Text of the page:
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To see the complete report, click here.

For more on the Gallup-Healthways Well-Being Index, visit

Topics: Healthy Living Basic Access Predictions Work Environment Physical Health Emotional Health Well-Being Index Life Evaluation Healthways Wellness Trends Gallup

Well-Being at Work: Tips for Working-In Your Work-Out

Jennifer Rudloff

Time (or a lack there of) is a common excuse for not exercising - but you don't have to let busy get in the way of you taking care of yourself. There are simple ways you can incorporate fitness into your daily routine. In this video Gloria Lunn, a personal trainer and health coach at Healthways, shares one of her favorite tips to work-in your work-out, even on busy days.

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Topics: Healthy Living Well-Being Exercise Weight Loss Fitness Health Wellness Healthways

Five Game Changing Trends in Healthcare

Jennifer Rudloff

While we can’t predict the future, we think that it’s always important to keep a watchful eye out for trends in our industry. The field of healthcare is one that constantly evolves, as new implications constantly arise for doctors, patients, and well-being support providers like us.

Below is a list of several major emerging trends in healthcare that we think could be truly ground breaking. In our opinion, these trends – for which we’ve begun to see the seedlings – could be total game-changers, for Healthways and for the industry at large.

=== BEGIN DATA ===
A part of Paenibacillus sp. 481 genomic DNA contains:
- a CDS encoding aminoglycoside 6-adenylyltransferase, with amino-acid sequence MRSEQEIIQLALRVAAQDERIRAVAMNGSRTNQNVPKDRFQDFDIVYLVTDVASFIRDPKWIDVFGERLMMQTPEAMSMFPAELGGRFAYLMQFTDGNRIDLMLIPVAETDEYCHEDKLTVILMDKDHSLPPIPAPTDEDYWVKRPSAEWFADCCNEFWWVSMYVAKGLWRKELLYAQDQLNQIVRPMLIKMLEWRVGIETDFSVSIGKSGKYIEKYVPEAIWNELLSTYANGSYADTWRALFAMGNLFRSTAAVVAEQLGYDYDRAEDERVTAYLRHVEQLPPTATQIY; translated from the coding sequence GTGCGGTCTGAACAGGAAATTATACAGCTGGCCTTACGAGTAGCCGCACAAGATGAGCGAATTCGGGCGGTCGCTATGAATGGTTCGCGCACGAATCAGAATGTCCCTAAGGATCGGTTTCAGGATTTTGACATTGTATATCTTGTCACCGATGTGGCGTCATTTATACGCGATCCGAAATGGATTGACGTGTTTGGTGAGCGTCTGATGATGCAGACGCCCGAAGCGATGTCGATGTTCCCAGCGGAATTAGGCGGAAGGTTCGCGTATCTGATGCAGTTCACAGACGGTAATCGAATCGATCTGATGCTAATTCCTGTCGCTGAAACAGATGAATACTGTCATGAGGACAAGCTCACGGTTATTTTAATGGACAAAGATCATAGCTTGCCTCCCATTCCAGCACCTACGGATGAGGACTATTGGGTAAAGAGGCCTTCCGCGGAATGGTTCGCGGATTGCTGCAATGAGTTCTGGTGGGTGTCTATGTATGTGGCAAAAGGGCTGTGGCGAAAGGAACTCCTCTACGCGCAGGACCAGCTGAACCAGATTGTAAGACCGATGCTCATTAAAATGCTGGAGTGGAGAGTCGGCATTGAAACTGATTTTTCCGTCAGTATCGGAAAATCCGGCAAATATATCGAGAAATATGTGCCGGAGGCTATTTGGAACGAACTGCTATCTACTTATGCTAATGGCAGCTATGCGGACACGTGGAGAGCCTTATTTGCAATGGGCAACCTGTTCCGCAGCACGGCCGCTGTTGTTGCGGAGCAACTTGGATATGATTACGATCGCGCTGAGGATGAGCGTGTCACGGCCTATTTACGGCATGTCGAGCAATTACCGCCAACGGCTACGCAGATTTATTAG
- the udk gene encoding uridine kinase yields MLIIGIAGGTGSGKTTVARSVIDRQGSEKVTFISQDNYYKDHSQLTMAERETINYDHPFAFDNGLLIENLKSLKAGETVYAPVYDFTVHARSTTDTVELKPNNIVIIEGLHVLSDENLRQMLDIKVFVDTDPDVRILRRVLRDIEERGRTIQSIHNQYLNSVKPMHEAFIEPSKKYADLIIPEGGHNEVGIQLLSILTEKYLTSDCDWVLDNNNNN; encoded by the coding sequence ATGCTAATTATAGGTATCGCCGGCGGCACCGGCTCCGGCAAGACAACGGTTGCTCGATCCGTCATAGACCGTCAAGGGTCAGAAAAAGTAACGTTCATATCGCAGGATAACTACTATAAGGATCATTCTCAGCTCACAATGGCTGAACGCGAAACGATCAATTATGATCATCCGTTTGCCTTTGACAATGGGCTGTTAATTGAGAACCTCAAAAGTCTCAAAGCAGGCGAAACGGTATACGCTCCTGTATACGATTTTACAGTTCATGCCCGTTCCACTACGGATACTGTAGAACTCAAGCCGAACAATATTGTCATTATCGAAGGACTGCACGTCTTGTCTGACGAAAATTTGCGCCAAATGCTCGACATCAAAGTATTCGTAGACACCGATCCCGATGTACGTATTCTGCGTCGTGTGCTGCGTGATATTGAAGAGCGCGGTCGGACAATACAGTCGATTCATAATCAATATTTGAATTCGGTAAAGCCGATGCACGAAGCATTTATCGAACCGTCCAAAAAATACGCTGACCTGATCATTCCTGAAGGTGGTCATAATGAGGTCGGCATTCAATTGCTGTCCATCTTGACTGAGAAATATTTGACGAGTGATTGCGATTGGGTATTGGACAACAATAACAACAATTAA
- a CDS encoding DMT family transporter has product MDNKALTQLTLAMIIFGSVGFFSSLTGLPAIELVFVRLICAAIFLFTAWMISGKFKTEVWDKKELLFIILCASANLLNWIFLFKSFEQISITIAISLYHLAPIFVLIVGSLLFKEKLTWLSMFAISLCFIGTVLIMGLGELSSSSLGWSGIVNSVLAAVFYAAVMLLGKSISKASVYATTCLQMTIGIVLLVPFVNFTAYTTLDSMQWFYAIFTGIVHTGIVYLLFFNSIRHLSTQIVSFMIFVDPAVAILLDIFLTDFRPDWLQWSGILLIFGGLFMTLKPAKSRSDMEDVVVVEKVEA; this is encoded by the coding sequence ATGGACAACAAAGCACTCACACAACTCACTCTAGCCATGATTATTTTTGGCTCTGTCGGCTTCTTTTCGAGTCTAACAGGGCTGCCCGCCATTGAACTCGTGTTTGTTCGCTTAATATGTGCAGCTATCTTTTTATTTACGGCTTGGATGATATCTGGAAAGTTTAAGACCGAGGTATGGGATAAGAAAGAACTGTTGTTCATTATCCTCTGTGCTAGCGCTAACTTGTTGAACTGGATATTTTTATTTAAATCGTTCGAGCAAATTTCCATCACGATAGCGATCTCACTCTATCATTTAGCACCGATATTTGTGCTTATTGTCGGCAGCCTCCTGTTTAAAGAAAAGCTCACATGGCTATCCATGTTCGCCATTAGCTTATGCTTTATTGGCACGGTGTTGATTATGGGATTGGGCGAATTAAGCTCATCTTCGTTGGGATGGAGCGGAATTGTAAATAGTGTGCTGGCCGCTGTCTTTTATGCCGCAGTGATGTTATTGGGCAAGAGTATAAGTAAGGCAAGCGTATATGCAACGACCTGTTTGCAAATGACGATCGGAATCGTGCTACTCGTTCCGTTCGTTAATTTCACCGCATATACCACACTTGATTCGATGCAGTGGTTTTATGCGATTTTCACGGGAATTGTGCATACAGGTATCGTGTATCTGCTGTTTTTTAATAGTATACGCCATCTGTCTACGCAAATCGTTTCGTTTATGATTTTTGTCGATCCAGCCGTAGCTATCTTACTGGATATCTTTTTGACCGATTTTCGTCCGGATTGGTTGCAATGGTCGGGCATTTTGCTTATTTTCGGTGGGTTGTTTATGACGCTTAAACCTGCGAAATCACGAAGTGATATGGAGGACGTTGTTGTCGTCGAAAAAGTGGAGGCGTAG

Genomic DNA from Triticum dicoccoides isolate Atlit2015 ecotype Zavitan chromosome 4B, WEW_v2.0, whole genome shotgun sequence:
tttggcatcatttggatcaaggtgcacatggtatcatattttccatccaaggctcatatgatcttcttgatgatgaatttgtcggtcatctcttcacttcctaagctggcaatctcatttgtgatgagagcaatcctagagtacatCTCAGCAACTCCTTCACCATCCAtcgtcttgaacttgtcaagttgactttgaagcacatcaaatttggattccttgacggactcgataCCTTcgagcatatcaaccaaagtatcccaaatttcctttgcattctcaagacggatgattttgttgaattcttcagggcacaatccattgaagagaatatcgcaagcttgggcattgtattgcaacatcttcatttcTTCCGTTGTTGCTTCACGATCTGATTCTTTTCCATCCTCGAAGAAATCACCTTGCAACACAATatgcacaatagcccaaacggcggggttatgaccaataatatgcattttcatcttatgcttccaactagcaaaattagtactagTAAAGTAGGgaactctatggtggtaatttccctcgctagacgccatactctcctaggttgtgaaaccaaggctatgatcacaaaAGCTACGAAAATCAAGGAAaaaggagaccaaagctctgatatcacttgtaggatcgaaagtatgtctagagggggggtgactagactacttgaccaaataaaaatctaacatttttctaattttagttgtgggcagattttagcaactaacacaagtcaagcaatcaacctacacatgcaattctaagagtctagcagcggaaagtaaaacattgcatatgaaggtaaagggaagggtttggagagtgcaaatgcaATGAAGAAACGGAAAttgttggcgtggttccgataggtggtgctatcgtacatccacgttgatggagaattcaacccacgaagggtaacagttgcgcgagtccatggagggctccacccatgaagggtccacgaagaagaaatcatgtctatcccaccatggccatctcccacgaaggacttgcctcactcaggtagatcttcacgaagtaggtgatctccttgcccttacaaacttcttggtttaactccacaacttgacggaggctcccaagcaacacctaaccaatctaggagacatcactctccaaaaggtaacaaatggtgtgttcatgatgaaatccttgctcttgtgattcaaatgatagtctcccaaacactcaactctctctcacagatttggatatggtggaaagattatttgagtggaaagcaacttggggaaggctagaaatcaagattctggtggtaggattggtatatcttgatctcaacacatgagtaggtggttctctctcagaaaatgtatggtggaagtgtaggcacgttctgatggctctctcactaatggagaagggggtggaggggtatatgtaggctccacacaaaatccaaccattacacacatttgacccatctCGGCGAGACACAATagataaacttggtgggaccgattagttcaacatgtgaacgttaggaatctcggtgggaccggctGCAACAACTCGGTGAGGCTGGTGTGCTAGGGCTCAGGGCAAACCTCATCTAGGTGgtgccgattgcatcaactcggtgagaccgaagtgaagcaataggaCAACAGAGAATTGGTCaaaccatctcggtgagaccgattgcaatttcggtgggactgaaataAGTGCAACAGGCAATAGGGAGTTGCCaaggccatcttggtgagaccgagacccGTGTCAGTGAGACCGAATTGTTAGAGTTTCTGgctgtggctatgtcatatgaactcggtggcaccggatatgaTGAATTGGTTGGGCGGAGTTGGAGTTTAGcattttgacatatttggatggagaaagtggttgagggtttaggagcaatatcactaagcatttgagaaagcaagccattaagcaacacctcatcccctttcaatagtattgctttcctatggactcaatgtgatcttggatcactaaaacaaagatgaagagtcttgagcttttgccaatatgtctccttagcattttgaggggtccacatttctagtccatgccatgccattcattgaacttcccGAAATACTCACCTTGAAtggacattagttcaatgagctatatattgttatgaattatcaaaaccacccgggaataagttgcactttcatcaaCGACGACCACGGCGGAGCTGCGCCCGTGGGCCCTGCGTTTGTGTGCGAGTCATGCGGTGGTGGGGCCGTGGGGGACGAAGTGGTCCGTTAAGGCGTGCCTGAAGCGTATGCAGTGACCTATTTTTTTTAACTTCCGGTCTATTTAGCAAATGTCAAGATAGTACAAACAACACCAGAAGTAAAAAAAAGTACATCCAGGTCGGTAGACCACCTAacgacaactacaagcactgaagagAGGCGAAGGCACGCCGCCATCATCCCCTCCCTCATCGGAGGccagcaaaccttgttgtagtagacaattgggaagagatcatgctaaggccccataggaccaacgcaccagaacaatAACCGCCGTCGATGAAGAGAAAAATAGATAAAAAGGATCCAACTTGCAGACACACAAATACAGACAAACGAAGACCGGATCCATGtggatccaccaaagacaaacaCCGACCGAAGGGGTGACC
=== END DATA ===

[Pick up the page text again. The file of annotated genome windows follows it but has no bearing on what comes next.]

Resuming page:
Here are five patterns in the healthcare industry that we think have the potential to stick around, at least for the time being:

  1. Health plan preparation for state insurance exchange implementation, which is projected to cause significant disruption of individual and small group fully insured businesses;
  2. Change from a volume-based to a value-based payment system, a change which comes with the associated shift of financial responsibility (and thus, risk) for cost and quality from health plans to providers;
  3. Increasing payer requests for comprehensive, integrated solutions, as more insurance clients aim to address longitudinal health risks and care needs for total populations;
  4. Adoption of population health management on a global scale, by both foreign government and foreign private sector health organizations; and
  5. Recognition by large employers of the expanded value of improved well-being, to reduce medical cost and improve individual and company productivity and performance.

This is just the beginning of changes we expect to see in the industry; momentum has already begun to pick up, and we’re excited to see how the space evolves. Particularly due to the upcoming 2012 presidential elections, our healthcare industry may be in its most malleable state ever – and this may hold direct or indirect impact upon our well-being as a country.